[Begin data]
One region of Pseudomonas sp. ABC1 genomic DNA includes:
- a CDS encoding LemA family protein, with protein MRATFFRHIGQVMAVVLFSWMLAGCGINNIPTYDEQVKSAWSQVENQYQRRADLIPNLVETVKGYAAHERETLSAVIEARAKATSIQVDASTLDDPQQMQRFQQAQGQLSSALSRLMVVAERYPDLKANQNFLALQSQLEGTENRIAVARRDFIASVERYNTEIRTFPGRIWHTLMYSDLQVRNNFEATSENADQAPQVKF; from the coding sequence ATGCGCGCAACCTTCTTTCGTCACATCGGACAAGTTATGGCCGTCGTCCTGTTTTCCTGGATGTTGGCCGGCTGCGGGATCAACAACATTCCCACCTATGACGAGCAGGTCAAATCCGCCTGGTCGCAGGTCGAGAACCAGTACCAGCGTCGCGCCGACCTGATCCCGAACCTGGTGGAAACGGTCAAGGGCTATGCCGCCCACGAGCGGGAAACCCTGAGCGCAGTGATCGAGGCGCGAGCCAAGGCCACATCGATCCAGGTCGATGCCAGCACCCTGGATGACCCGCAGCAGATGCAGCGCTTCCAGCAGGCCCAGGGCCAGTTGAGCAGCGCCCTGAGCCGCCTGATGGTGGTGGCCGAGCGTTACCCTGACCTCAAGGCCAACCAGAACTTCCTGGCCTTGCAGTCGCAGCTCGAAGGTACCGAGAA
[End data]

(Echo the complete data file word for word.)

One region of Pseudomonas sp. ABC1 genomic DNA includes:
- a CDS encoding LemA family protein, with protein MRATFFRHIGQVMAVVLFSWMLAGCGINNIPTYDEQVKSAWSQVENQYQRRADLIPNLVETVKGYAAHERETLSAVIEARAKATSIQVDASTLDDPQQMQRFQQAQGQLSSALSRLMVVAERYPDLKANQNFLALQSQLEGTENRIAVARRDFIASVERYNTEIRTFPGRIWHTLMYSDLQVRNNFEATSENADQAPQVKF; from the coding sequence ATGCGCGCAACCTTCTTTCGTCACATCGGACAAGTTATGGCCGTCGTCCTGTTTTCCTGGATGTTGGCCGGCTGCGGGATCAACAACATTCCCACCTATGACGAGCAGGTCAAATCCGCCTGGTCGCAGGTCGAGAACCAGTACCAGCGTCGCGCCGACCTGATCCCGAACCTGGTGGAAACGGTCAAGGGCTATGCCGCCCACGAGCGGGAAACCCTGAGCGCAGTGATCGAGGCGCGAGCCAAGGCCACATCGATCCAGGTCGATGCCAGCACCCTGGATGACCCGCAGCAGATGCAGCGCTTCCAGCAGGCCCAGGGCCAGTTGAGCAGCGCCCTGAGCCGCCTGATGGTGGTGGCCGAGCGTTACCCTGACCTCAAGGCCAACCAGAACTTCCTGGCCTTGCAGTCGCAGCTCGAAGGTACCGAGAA